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Papers of the Week

Papers: 9 Apr 2022 - 15 Apr 2022

2022 Jan-Dec

Mol Pain


Extracellular signal-regulated kinase phosphorylation enhancement and Na1.7 sodium channel upregulation in rat dorsal root ganglia neurons contribute to resiniferatoxin-induced neuropathic pain: The efficacy and mechanism of pulsed radiofrequency therapy.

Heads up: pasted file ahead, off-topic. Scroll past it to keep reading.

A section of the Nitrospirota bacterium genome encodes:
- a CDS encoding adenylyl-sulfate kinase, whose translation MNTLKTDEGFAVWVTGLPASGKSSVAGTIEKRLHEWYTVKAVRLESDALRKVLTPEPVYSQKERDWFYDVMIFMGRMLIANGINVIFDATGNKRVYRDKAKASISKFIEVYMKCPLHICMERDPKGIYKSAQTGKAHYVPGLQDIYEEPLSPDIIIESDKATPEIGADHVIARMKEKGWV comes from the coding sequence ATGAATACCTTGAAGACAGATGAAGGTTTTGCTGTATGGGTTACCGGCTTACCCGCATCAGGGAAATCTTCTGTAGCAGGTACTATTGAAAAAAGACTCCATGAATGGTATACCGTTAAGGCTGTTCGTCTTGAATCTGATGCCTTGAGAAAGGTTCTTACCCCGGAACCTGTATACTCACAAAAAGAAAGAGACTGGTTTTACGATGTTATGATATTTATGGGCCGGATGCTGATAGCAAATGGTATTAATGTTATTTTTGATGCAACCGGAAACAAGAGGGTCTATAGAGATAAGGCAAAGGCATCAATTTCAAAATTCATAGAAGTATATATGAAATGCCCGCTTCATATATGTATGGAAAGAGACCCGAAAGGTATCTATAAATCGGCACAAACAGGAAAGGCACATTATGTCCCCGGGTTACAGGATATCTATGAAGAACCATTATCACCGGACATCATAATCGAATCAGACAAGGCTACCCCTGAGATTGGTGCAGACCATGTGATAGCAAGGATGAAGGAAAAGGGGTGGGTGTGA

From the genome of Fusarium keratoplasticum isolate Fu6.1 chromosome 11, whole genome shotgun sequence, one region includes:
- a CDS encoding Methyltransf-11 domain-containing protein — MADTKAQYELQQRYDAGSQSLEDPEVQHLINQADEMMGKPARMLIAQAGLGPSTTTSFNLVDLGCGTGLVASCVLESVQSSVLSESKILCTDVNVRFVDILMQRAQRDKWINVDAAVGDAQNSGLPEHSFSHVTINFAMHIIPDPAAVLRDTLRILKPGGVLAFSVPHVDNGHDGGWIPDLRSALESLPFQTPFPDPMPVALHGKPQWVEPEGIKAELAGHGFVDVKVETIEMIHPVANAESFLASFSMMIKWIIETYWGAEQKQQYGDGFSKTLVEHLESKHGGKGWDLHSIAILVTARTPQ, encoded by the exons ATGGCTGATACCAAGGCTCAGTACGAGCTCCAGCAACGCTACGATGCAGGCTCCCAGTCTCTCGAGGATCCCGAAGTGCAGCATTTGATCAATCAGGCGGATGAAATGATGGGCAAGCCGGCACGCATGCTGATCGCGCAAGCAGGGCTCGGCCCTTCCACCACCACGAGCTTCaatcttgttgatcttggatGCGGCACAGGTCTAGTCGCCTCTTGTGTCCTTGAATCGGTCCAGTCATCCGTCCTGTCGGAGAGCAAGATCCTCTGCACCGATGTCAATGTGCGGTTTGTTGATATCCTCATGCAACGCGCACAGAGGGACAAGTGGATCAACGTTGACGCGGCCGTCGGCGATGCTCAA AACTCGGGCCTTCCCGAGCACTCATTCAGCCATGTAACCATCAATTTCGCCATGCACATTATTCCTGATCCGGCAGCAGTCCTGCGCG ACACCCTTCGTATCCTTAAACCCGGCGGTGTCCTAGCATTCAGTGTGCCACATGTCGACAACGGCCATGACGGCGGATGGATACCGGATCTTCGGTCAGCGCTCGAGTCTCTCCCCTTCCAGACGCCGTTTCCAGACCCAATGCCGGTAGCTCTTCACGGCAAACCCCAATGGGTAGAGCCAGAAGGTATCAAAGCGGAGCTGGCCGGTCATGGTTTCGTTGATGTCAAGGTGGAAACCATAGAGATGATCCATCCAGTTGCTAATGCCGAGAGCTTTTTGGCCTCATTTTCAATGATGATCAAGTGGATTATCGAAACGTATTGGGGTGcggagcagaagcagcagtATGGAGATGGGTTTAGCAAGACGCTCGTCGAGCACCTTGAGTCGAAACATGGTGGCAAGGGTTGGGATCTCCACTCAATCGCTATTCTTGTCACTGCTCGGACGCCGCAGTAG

Pulsed radiofrequency (PRF) therapy is one of the most common treatment options for neuropathic pain, albeit the underlying mechanism has not been hitherto elucidated. In this study, we investigated the efficacy and mechanism of PRF therapy on resiniferatoxin (RTX)-induced mechanical allodynia, which has been used as a model of postherpetic neuralgia (PHN). Adult male rats were intraperitoneally injected with a vehicle or RTX. Furthermore, PRF current was applied on a unilateral sciatic nerve in all RTX-treated rats. On both ipsilateral and contralateral sides, the paw mechanical withdrawal thresholds were examined and L4-6 dorsal root ganglia (DRG) were harvested. In the DRG of rats with RTX-induced mechanical allodynia, Na1.7, a voltage-gated Na channel, was upregulated following the enhancement of extracellular signal-regulated kinase phosphorylation. Early PRF therapy, which was applied 1 week after RTX exposure, suppressed this Na1.7 upregulation and showed an anti-allodynic effect; however, late PRF therapy, which was applied after 5 weeks of RTX exposure, failed to inhibit allodynia. Interestingly, late PRF therapy became effective after daily tramadol administration for 7 days, starting from 2 weeks after RTX exposure. Both early PRF therapy and late PRF therapy combined with early tramadol treatment suppressed Na1.7 upregulation in the DRG of rats with RTX-induced mechanical allodynia. Therefore, Na1.7 upregulation in DRG is related to the development of RTX-induced neuropathic pain; moreover, PRF therapy may be effective in the clinical management of patients with PHN via Na1.7 upregulation inhibition.